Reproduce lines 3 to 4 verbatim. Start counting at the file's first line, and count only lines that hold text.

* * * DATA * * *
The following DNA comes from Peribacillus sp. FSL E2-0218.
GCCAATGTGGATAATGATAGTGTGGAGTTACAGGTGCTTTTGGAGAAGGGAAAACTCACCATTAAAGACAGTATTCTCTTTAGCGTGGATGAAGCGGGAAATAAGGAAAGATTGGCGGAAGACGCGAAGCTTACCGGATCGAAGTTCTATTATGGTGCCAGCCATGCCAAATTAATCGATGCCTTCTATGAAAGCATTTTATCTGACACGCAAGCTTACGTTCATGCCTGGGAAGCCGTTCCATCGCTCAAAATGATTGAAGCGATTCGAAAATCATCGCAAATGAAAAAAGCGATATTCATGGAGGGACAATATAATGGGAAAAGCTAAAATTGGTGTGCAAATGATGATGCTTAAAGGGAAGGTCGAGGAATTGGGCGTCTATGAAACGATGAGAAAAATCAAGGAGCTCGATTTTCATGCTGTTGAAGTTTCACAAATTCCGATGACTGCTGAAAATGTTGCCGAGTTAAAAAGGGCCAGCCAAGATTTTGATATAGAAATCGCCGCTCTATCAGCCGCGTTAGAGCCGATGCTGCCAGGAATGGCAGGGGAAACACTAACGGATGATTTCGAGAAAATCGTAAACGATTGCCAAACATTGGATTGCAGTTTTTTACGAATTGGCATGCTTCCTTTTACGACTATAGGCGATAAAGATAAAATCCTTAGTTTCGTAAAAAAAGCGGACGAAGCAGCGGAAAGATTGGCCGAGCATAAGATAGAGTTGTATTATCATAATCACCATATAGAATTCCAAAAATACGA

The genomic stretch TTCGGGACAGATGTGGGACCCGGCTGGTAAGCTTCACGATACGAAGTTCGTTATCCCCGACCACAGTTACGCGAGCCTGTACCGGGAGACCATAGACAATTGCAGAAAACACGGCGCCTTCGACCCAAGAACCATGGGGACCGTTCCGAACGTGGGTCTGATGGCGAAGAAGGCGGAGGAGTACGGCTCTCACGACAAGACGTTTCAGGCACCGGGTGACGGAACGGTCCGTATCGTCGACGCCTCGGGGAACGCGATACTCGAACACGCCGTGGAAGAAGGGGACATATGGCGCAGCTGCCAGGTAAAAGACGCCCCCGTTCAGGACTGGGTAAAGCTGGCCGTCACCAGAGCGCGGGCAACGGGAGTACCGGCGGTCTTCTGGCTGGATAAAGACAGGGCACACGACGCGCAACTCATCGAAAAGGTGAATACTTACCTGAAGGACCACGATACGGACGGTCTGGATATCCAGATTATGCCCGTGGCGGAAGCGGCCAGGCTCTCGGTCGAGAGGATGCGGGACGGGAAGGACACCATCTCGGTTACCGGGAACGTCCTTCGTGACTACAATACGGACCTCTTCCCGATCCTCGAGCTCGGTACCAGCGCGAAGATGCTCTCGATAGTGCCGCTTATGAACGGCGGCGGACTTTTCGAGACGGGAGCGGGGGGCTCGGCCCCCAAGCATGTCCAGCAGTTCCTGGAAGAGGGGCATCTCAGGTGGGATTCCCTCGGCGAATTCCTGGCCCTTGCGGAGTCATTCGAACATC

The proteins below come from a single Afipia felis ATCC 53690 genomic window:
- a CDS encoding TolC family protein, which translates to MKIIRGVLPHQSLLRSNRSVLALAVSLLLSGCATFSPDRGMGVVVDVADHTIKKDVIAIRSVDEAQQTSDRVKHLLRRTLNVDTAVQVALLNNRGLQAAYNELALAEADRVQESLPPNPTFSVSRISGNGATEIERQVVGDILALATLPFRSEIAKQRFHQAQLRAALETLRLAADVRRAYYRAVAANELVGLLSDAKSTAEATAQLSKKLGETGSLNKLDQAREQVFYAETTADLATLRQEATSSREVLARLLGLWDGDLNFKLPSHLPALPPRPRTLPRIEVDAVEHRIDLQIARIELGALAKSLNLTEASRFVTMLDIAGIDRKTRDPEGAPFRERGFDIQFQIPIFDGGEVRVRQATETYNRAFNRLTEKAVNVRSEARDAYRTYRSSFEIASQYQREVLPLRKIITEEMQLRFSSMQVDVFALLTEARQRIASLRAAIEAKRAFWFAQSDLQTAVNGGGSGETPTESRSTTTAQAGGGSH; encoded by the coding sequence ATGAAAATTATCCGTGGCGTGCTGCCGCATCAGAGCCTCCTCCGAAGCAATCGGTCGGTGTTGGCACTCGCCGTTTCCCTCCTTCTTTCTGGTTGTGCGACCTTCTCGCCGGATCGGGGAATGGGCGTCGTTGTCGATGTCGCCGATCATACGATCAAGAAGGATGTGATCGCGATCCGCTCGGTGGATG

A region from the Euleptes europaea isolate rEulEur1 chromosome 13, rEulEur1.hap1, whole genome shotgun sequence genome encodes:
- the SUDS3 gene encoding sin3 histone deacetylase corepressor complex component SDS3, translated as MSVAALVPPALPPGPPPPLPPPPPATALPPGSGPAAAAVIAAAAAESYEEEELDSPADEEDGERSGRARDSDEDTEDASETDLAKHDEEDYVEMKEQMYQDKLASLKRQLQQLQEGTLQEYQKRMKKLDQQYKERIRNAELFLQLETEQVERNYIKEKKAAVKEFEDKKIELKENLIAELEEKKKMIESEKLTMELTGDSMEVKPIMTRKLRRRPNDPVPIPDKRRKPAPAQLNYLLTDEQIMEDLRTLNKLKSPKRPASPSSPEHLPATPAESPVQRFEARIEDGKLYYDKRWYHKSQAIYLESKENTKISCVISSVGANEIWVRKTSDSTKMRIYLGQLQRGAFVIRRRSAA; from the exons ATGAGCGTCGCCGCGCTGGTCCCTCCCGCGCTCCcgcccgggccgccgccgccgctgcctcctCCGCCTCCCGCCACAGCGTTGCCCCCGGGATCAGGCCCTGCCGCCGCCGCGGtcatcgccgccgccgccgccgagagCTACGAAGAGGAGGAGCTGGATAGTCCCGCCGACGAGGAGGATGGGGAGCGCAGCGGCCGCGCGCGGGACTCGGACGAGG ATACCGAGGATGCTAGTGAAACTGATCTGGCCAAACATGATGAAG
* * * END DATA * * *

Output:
The genomic stretch TTCGGGACAGATGTGGGACCCGGCTGGTAAGCTTCACGATACGAAGTTCGTTATCCCCGACCACAGTTACGCGAGCCTGTACCGGGAGACCATAGACAATTGCAGAAAACACGGCGCCTTCGACCCAAGAACCATGGGGACCGTTCCGAACGTGGGTCTGATGGCGAAGAAGGCGGAGGAGTACGGCTCTCACGACAAGACGTTTCAGGCACCGGGTGACGGAACGGTCCGTATCGTCGACGCCTCGGGGAACGCGATACTCGAACACGCCGTGGAAGAAGGGGACATATGGCGCAGCTGCCAGGTAAAAGACGCCCCCGTTCAGGACTGGGTAAAGCTGGCCGTCACCAGAGCGCGGGCAACGGGAGTACCGGCGGTCTTCTGGCTGGATAAAGACAGGGCACACGACGCGCAACTCATCGAAAAGGTGAATACTTACCTGAAGGACCACGATACGGACGGTCTGGATATCCAGATTATGCCCGTGGCGGAAGCGGCCAGGCTCTCGGTCGAGAGGATGCGGGACGGGAAGGACACCATCTCGGTTACCGGGAACGTCCTTCGTGACTACAATACGGACCTCTTCCCGATCCTCGAGCTCGGTACCAGCGCGAAGATGCTCTCGATAGTGCCGCTTATGAACGGCGGCGGACTTTTCGAGACGGGAGCGGGGGGCTCGGCCCCCAAGCATGTCCAGCAGTTCCTGGAAGAGGGGCATCTCAGGTGGGATTCCCTCGGCGAATTCCTGGCCCTTGCGGAGTCATTCGAACATC

The proteins below come from a single Afipia felis ATCC 53690 genomic window: